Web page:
Shifting business intelligence and analytics off-premise can make financial sense, as it does with other applications. Instead of buying servers and software licenses up front as a large, sunk capital cost, paying monthly fees from operating budgets can be less expensive over the life of the application.
But doing BI in the cloud also carries some particular challenges, one of which is that it can be hard to define in advance every type of report you want to run using cloud-based data.
Integrating cloud applications with remaining on-premise BI systems isn't easy, either. CIOs who dawdle when weighing these concerns will likely lose control. Yet the IT group was heavily involved in just 38 percent of off-premise BI purchasing decisions, compared to 57 percent of traditional BI projects, according to a recent survey of 400 business intelligence users by Aberdeen Group.
"CIOs have to get in front of it," says Mark Popolano, a senior advisor at Kurt Salmon Associates. Popolano was formerly global CIO at AIG and global CTO at Reed Elsevier.
Spelling out service levels and contingency plans can be more difficult with analytics than with, say, storage, according to Kathleen Barret, president and CEO of the International Institute of Business Analysis, a professional association for business analysts.
Analytics systems are inherently speculative. A marketing manager may not know what data is most useful until she is deep into her queries. With an on-premise system, she can ask IT for ad-hoc access to something new. But in the cloud, says Barret, if the data isn't covered by the contract, new terms may have to be negotiated.
Define and integrate
Data security must be defined for an outside provider, then monitored, Popolano says. He suggests one possible approach: Hire cloud providers for periodic projects where extra processing power is needed. Then stipulate in your contract that the vendor delete the data and related queries after the analysis is complete.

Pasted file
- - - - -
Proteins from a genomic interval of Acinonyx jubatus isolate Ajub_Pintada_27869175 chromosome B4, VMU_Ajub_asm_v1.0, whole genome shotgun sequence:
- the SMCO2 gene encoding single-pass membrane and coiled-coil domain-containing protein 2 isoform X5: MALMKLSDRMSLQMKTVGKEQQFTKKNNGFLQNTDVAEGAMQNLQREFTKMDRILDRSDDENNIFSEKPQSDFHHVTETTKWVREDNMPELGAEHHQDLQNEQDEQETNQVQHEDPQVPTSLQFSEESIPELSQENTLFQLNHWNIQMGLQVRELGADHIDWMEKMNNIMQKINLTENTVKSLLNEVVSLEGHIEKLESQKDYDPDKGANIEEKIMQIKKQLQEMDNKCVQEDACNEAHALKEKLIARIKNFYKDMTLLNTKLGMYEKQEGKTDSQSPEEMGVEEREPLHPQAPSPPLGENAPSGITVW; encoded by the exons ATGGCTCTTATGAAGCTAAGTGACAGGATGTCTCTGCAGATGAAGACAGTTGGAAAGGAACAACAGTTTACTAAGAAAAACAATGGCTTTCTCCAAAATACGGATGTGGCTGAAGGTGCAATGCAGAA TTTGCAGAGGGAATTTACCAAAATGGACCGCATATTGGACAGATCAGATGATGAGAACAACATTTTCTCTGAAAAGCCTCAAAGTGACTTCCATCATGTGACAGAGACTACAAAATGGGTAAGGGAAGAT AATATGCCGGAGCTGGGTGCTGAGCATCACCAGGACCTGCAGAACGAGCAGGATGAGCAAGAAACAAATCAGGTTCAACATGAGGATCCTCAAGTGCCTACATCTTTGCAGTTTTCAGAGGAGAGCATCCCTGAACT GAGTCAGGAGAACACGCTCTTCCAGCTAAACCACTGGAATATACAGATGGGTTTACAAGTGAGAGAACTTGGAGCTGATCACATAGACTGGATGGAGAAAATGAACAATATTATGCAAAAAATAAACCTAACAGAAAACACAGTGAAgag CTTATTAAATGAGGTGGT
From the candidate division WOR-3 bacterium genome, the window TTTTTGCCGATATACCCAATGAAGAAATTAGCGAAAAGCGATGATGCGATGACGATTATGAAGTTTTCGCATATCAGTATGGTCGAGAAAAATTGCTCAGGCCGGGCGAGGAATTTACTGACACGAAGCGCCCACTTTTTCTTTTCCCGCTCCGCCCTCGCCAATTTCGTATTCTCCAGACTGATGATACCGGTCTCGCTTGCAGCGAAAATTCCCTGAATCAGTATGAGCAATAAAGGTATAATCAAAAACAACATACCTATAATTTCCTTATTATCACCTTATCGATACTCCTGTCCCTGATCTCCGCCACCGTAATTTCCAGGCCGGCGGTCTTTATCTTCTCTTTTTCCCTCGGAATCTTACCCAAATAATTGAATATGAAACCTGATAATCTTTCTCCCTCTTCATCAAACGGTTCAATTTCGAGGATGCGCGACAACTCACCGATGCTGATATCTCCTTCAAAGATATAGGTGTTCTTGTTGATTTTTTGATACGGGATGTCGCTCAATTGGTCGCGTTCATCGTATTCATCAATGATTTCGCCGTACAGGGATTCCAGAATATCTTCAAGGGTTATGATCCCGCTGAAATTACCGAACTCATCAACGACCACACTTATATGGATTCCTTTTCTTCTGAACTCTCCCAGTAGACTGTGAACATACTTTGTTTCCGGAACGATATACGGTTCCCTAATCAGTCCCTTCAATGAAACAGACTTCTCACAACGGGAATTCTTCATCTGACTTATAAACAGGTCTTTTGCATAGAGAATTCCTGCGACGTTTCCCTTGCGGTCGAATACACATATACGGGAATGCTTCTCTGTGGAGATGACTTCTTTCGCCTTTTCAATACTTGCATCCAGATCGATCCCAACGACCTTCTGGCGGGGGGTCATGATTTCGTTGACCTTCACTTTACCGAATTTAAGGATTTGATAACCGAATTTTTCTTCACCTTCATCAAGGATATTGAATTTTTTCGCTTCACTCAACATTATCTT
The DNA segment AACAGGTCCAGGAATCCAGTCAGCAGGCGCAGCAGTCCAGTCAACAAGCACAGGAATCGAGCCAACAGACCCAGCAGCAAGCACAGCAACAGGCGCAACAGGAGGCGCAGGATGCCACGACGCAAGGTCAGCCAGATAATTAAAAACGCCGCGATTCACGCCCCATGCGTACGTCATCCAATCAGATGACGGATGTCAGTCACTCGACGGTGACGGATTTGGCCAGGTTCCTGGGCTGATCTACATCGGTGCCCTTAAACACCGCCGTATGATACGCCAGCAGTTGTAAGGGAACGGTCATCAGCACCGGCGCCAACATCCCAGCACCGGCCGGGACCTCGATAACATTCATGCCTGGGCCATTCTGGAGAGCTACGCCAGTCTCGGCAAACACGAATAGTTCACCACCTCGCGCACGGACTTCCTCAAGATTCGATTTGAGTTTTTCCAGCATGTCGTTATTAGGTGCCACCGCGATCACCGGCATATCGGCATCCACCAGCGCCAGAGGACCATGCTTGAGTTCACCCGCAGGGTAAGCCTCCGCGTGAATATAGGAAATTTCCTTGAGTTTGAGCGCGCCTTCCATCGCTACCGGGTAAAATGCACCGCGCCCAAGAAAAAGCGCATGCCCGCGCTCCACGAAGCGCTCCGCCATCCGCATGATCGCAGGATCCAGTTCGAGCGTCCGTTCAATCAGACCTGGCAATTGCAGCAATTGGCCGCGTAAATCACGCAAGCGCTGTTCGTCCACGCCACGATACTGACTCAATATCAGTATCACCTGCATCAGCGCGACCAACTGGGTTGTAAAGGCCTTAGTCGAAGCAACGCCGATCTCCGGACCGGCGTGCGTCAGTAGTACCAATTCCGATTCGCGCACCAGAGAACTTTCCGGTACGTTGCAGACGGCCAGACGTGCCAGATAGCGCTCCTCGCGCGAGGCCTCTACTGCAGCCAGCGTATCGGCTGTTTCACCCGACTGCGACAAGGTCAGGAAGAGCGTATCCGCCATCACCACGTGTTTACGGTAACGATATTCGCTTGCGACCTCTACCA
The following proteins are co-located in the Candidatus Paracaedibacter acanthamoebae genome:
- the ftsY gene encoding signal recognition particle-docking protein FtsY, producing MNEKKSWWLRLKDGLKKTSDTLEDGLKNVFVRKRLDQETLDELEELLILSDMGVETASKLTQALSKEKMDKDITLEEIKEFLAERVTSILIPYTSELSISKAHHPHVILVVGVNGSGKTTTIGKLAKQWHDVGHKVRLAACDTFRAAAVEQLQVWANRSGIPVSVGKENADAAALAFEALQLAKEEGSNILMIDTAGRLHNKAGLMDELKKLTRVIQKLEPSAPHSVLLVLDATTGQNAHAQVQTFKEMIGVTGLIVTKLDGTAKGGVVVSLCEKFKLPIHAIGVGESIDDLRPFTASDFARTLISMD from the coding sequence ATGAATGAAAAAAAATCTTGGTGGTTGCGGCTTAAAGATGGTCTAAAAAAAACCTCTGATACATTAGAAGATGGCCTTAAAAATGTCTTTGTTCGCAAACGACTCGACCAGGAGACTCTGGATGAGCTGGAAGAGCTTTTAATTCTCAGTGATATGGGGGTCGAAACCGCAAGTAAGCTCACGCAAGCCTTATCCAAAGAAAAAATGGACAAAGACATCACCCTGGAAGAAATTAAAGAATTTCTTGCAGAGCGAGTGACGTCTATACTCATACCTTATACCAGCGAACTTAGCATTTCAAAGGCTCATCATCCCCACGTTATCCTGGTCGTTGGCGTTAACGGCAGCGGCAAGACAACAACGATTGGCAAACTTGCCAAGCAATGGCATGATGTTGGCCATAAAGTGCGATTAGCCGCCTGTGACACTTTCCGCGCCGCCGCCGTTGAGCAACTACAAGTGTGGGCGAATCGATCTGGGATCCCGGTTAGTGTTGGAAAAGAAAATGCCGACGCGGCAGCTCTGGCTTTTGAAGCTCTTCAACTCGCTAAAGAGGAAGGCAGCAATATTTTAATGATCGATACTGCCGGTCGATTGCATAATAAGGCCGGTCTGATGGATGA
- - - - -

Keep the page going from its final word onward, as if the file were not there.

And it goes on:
Integrating on-premise and cloud-based analytics will be a big project this year for Colin Zvaniga, CIO at the Ontario Association of Community Care Access Centers. Last year, the organisation deployed a private cloud to provide a common electronic medical records system for its 14 members. Each member still does its own analytics on its own data, using Cognos tools. Zvaniga plans to deploy Microsoft SharePoint in a private cloud so members, whose combined revenue totals $1.8 billion, can also query their collective data.
"If one center wants to understand something about their business, 95 percent of the time, it's applicable across the board," Zvaniga says. For example, they might develop more effective wound-care plans by studying geographic, demographic and outcome data from all the centres.
The hard part will be melding the analyses produced in the cloud by the new tools with those from the local Cognos systems, he says. "We haven't figured out how much of that [integration] can be automated and how much will be up to the on-site experts to interpret for themselves."